OFR Identifies Factors That May Have Contributed to the 2019 Spike in Repo Rates

Views and opinions expressed are those of the authors and do not necessarily represent official positions or policy of the OFR or Treasury.

A convergence of events caused a 2019 spike in repo rates, according to a new OFR Working Paper. On Sept. 17, 2019, intraday repo rates rose to more than 300 basis points above the upper end of the federal funds target range. This was 30 times larger than the same spread during the preceding week. In “Anatomy of the Repo Rate Spikes in September 2019,” the authors explain that the spike resulted in large part from a confluence of fundamental factors—large Treasury issuances, corporate tax deadlines, and an overall lower level of reserves—that, when taken individually, would not have been nearly as disruptive. In addition to these fundamental factors, the authors provide new evidence highlighting the role that limited transparency and market segmentation played in exacerbating the spike.

What Happened in Repo Markets?

Stresses in the U.S. repurchase (repo) markets, while uncommon, can occur unexpectedly. In mid-September 2019, repo rates spiked dramatically, rising to as high as 10% intraday. The disruption began on September 16—the day of Treasury settlement, which coincided with corporate tax deadlines. The combination of these two developments resulted in a large transfer of reserves from the financial market to the government, which created a mismatch in the demand for and the supply of repo that drove rates higher. However, even with this transfer in reserves, it is not immediately clear why repo rates rose as much as they did, especially since the peak of the stress occurred on September 17, after the Treasury settlement and corporate tax deadlines had already taken place.

To aid in understanding the source of stress, Figure 1 below sheds light on the intraday pattern of rates among different segments of the market, using unique data from the OFR’s cleared repo collection.

Figure 1. Intraday Rates on Sept 16-18 in Tri-party and DVP

OFR Identifies Factors That May Have Contributed to the 2019 Spike in Repo Rates

Note: Rates are volume-weighted averages.

Sources: OFR Cleared Repo Collection, Office of Financial Research

On September 16, rates did not increase until the afternoon and began increasing in the DVP-brokered market, most of which consists of trading between primary and nonprimary dealers. Volume was relatively low because 70%-80% of the day’s trades had already been negotiated by the time these spikes erupted, suggesting that only a limited number of firms were impacted by higher rates.

However, on September 17, the average rate in the tri-party segment (which is composed of banks and money market funds lending to dealers) rose to 6% and remained high for much of the traded volume that day. Following the Federal Reserve’s intervention at 9:30 a.m., rates declined substantially in the DVP-brokered market but remained elevated in other segments of the market throughout the day.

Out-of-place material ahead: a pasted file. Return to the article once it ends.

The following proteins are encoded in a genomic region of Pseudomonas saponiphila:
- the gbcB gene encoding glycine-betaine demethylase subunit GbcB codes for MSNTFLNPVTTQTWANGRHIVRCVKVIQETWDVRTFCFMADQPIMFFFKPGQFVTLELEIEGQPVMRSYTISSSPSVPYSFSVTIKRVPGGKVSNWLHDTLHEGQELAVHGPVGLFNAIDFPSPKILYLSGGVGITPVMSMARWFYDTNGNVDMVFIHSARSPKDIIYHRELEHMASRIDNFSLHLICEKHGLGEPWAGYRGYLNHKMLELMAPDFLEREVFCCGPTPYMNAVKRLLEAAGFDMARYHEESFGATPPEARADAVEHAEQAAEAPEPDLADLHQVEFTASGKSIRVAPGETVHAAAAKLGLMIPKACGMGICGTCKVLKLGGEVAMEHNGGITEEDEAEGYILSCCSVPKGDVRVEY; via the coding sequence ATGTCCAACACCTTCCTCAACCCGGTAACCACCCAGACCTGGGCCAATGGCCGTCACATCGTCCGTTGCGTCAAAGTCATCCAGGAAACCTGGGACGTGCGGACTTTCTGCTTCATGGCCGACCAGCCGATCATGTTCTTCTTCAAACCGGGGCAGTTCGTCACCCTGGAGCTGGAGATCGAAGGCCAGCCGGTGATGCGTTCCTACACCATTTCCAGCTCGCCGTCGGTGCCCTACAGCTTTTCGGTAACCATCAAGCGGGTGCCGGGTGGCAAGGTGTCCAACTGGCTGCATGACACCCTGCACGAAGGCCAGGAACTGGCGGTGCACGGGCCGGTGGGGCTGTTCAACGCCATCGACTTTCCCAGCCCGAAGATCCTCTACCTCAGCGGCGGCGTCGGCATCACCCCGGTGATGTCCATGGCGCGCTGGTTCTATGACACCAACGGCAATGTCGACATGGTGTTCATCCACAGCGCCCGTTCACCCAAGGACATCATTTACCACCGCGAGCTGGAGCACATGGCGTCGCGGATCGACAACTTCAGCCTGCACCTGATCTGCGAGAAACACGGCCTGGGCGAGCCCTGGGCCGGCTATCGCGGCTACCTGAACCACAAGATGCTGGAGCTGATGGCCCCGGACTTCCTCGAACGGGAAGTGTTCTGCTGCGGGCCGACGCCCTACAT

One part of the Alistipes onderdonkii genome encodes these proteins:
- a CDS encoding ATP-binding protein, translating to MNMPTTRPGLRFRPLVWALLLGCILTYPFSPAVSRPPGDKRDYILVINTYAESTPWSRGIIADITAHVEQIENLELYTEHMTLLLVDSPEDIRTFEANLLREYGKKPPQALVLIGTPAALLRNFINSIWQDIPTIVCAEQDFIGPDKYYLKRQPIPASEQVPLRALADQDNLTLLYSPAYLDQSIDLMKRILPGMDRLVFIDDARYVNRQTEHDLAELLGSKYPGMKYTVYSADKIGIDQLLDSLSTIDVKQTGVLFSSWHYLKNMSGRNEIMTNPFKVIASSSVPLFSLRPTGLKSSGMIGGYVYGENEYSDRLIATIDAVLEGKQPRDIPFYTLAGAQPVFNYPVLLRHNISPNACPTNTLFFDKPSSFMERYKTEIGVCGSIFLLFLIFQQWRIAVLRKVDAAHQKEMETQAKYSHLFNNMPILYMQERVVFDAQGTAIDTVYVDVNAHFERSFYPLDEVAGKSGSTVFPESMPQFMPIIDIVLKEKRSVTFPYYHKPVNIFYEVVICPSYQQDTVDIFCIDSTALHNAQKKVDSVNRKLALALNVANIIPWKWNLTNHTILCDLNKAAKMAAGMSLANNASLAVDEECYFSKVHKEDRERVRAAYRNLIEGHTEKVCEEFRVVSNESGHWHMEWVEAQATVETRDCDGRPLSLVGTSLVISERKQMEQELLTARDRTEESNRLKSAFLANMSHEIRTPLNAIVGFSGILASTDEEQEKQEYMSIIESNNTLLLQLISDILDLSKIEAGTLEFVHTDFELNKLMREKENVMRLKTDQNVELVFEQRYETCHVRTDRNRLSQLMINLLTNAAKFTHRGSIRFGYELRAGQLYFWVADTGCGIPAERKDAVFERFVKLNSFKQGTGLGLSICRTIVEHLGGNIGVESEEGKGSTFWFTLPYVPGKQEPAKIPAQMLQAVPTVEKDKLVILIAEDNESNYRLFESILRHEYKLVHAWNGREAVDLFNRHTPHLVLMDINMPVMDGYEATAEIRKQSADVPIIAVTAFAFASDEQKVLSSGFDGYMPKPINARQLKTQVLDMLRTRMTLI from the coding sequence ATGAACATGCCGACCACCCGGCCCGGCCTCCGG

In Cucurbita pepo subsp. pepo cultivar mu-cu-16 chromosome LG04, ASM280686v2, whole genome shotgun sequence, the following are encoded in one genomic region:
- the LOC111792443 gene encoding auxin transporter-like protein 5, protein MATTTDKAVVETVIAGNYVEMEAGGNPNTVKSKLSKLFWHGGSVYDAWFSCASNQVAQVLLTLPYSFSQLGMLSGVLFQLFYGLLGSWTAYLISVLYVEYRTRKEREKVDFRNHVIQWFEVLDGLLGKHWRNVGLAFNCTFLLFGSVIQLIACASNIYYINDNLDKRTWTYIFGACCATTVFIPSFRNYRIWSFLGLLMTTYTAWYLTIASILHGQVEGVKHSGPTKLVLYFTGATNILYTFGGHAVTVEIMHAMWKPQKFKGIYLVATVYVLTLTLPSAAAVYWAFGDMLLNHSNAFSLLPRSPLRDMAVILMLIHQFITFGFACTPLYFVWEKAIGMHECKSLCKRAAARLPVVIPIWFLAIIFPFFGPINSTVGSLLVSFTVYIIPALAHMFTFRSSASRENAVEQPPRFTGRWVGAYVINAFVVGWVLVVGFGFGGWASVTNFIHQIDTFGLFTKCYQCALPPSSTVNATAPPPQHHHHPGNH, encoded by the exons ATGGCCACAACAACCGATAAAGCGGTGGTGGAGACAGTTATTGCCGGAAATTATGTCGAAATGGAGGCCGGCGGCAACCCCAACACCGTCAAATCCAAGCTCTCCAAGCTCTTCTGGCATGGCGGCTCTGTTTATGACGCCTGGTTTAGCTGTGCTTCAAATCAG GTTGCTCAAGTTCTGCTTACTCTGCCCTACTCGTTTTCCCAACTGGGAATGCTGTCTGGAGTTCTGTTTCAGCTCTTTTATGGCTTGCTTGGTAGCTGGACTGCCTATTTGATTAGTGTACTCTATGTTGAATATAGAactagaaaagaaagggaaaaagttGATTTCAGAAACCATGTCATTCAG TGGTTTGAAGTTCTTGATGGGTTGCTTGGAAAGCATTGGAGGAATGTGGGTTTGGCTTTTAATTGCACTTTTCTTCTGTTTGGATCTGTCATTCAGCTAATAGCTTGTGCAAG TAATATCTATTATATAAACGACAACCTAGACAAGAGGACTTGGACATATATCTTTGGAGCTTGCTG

What Caused the Spike?

Rates in the repo market are highly dependent on the supply of Treasuries and reserves. By mid-September 2019, aggregate reserves had declined to a multiyear low of less than $1.4 trillion while net Treasury positions held by primary dealers had reached an all-time high. As a result, the reserve constraints on banks and bank-affiliated dealers may have played a contributing role in the repo spike.

As shown in the paper, the intraday pattern of lending by dealers on September 17 further reinforces the hypothesis that bank-dealers were indeed facing some reserve constraints. In addition, the subsequent liquidity provided by the Federal Reserve appears to have eased constraints on these dealers, who then provided an additional $10 billion into the repo market.

However, the dispersion of rates between markets highlights how segmentation in the repo markets, coupled with a lack of price transparency among segments of the market, may have contributed to the rate spike. Although a few market participants started to learn that cash supplies were scarce on September 16, others did not realize it or were unable to lend in response to increased tightness. These new factors likely contributed to the size of the rate spike especially on September 17.

What Can Policymakers Learn from Our Findings?

Understanding the sources of volatility in repo rates is important for policymakers, not only because repos represent a crucial source of funding and liquidity transformation in the U.S. financial system, but also because repo rates underpin the Secured Overnight Financing Rate (SOFR)—the determinant of interest rates paid by most households and businesses. By shedding light on how limited transparency and market segmentation can increase the fragility of the repo market during stress times, our work informs future policy considerations for strengthening repo market functioning.